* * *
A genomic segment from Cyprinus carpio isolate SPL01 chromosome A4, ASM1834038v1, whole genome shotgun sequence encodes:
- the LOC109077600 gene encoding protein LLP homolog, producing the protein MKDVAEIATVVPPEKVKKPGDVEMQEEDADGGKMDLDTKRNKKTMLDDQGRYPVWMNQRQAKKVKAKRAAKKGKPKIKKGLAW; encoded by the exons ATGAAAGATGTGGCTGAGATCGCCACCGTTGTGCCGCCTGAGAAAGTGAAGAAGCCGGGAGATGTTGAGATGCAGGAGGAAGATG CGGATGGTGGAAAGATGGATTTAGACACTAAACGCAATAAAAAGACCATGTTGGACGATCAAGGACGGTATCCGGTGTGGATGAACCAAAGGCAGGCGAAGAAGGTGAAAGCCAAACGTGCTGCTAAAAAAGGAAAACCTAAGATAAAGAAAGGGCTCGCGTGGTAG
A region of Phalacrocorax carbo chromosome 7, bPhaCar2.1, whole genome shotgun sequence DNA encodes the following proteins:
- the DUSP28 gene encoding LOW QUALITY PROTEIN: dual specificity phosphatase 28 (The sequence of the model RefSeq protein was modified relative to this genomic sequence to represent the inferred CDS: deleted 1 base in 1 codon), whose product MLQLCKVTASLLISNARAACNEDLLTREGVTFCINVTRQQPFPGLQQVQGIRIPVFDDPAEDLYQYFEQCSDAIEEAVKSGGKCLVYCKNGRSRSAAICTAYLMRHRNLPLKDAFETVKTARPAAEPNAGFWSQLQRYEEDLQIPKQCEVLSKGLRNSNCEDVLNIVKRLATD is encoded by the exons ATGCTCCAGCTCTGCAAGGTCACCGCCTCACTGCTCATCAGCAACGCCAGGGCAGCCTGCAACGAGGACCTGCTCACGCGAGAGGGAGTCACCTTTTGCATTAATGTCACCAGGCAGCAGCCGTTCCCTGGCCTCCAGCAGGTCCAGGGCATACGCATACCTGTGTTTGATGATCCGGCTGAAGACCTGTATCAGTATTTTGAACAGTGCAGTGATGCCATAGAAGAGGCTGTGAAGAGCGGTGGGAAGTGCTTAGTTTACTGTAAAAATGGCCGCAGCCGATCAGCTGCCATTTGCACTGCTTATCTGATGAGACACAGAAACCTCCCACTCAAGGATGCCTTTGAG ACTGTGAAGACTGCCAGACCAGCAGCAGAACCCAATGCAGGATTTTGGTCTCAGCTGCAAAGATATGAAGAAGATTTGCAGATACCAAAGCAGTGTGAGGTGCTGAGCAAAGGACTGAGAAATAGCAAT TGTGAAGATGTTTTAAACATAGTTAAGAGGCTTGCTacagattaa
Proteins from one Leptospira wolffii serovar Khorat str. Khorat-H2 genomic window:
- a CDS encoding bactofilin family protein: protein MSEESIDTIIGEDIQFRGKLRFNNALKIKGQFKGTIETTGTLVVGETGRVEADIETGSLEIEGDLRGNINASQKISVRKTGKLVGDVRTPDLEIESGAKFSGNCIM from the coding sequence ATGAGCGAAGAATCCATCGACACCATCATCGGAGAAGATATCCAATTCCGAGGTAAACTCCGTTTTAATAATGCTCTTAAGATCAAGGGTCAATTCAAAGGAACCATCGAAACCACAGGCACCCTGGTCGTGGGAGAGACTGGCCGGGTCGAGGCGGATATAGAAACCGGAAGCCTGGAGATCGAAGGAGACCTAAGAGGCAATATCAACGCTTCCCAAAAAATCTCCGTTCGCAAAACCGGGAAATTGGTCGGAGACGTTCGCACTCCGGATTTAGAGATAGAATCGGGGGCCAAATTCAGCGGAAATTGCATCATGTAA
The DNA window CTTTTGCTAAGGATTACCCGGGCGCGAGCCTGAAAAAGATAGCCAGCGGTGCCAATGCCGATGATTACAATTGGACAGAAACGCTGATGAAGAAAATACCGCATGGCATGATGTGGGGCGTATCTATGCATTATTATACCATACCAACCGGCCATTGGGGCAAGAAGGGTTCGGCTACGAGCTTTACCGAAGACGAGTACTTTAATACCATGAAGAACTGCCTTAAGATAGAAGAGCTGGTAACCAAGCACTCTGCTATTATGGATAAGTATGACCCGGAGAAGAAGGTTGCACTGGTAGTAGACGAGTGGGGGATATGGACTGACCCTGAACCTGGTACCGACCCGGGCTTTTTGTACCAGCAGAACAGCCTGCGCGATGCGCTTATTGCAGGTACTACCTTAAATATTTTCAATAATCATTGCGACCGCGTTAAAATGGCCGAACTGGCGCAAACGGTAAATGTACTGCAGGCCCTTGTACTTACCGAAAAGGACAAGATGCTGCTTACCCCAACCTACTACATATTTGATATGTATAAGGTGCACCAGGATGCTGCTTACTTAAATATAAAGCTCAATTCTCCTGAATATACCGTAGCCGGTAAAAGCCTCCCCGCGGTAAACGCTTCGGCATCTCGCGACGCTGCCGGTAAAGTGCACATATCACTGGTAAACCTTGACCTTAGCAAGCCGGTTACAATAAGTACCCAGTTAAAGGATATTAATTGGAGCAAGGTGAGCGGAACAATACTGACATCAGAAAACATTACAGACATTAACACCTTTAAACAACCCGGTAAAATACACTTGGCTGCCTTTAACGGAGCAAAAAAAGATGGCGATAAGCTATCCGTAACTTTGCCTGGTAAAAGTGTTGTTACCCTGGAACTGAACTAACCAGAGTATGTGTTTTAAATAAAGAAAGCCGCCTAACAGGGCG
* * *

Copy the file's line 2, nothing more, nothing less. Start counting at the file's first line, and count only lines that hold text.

- the LOC109077600 gene encoding protein LLP homolog, producing the protein MKDVAEIATVVPPEKVKKPGDVEMQEEDADGGKMDLDTKRNKKTMLDDQGRYPVWMNQRQAKKVKAKRAAKKGKPKIKKGLAW; encoded by the exons ATGAAAGATGTGGCTGAGATCGCCACCGTTGTGCCGCCTGAGAAAGTGAAGAAGCCGGGAGATGTTGAGATGCAGGAGGAAGATG CGGATGGTGGAAAGATGGATTTAGACACTAAACGCAATAAAAAGACCATGTTGGACGATCAAGGACGGTATCCGGTGTGGATGAACCAAAGGCAGGCGAAGAAGGTGAAAGCCAAACGTGCTGCTAAAAAAGGAAAACCTAAGATAAAGAAAGGGCTCGCGTGGTAG